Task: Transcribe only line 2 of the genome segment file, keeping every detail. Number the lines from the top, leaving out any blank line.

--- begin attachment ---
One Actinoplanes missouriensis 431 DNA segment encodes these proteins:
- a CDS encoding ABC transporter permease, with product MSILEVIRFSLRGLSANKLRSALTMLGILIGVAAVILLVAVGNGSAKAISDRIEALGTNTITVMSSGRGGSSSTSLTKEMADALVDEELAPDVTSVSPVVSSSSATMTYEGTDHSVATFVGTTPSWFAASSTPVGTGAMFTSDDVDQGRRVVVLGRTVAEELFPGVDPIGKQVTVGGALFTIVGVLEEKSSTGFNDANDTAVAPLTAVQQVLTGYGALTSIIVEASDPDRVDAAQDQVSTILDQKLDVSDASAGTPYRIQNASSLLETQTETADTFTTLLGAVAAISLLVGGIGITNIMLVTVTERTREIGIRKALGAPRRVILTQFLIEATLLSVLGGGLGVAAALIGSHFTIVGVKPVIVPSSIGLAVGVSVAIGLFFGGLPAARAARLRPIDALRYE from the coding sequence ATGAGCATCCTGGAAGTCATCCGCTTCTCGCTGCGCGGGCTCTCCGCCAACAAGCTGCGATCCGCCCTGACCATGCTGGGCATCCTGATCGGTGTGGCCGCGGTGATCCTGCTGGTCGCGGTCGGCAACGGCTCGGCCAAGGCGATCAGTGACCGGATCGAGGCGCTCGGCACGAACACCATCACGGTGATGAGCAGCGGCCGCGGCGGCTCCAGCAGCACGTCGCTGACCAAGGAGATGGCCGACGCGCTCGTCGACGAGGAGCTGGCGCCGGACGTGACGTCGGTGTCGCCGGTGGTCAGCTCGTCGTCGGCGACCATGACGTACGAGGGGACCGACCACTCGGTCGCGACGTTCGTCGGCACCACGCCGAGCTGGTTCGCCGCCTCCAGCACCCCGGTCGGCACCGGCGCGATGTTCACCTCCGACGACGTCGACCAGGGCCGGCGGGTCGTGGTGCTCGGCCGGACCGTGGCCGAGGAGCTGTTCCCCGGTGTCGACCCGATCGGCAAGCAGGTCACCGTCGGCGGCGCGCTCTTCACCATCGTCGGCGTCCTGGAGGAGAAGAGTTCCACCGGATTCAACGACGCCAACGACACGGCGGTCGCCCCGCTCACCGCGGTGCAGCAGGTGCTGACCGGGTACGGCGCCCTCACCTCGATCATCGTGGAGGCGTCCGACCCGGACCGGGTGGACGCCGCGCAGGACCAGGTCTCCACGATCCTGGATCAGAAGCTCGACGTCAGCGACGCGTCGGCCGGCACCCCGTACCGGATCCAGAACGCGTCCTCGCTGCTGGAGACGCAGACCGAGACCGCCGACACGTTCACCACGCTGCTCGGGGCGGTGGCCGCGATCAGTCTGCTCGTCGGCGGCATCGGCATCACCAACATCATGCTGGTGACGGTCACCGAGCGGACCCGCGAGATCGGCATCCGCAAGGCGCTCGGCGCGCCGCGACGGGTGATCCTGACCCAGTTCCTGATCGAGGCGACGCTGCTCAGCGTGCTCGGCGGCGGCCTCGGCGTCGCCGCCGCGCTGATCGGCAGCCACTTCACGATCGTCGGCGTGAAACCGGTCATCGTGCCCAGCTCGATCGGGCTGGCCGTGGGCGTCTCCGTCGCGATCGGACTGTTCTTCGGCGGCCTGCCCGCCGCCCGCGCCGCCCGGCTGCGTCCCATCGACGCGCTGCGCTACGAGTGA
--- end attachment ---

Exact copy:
- a CDS encoding ABC transporter permease, with product MSILEVIRFSLRGLSANKLRSALTMLGILIGVAAVILLVAVGNGSAKAISDRIEALGTNTITVMSSGRGGSSSTSLTKEMADALVDEELAPDVTSVSPVVSSSSATMTYEGTDHSVATFVGTTPSWFAASSTPVGTGAMFTSDDVDQGRRVVVLGRTVAEELFPGVDPIGKQVTVGGALFTIVGVLEEKSSTGFNDANDTAVAPLTAVQQVLTGYGALTSIIVEASDPDRVDAAQDQVSTILDQKLDVSDASAGTPYRIQNASSLLETQTETADTFTTLLGAVAAISLLVGGIGITNIMLVTVTERTREIGIRKALGAPRRVILTQFLIEATLLSVLGGGLGVAAALIGSHFTIVGVKPVIVPSSIGLAVGVSVAIGLFFGGLPAARAARLRPIDALRYE from the coding sequence ATGAGCATCCTGGAAGTCATCCGCTTCTCGCTGCGCGGGCTCTCCGCCAACAAGCTGCGATCCGCCCTGACCATGCTGGGCATCCTGATCGGTGTGGCCGCGGTGATCCTGCTGGTCGCGGTCGGCAACGGCTCGGCCAAGGCGATCAGTGACCGGATCGAGGCGCTCGGCACGAACACCATCACGGTGATGAGCAGCGGCCGCGGCGGCTCCAGCAGCACGTCGCTGACCAAGGAGATGGCCGACGCGCTCGTCGACGAGGAGCTGGCGCCGGACGTGACGTCGGTGTCGCCGGTGGTCAGCTCGTCGTCGGCGACCATGACGTACGAGGGGACCGACCACTCGGTCGCGACGTTCGTCGGCACCACGCCGAGCTGGTTCGCCGCCTCCAGCACCCCGGTCGGCACCGGCGCGATGTTCACCTCCGACGACGTCGACCAGGGCCGGCGGGTCGTGGTGCTCGGCCGGACCGTGGCCGAGGAGCTGTTCCCCGGTGTCGACCCGATCGGCAAGCAGGTCACCGTCGGCGGCGCGCTCTTCACCATCGTCGGCGTCCTGGAGGAGAAGAGTTCCACCGGATTCAACGACGCCAACGACACGGCGGTCGCCCCGCTCACCGCGGTGCAGCAGGTGCTGACCGGGTACGGCGCCCTCACCTCGATCATCGTGGAGGCGTCCGACCCGGACCGGGTGGACGCCGCGCAGGACCAGGTCTCCACGATCCTGGATCAGAAGCTCGACGTCAGCGACGCGTCGGCCGGCACCCCGTACCGGATCCAGAACGCGTCCTCGCTGCTGGAGACGCAGACCGAGACCGCCGACACGTTCACCACGCTGCTCGGGGCGGTGGCCGCGATCAGTCTGCTCGTCGGCGGCATCGGCATCACCAACATCATGCTGGTGACGGTCACCGAGCGGACCCGCGAGATCGGCATCCGCAAGGCGCTCGGCGCGCCGCGACGGGTGATCCTGACCCAGTTCCTGATCGAGGCGACGCTGCTCAGCGTGCTCGGCGGCGGCCTCGGCGTCGCCGCCGCGCTGATCGGCAGCCACTTCACGATCGTCGGCGTGAAACCGGTCATCGTGCCCAGCTCGATCGGGCTGGCCGTGGGCGTCTCCGTCGCGATCGGACTGTTCTTCGGCGGCCTGCCCGCCGCCCGCGCCGCCCGGCTGCGTCCCATCGACGCGCTGCGCTACGAGTGA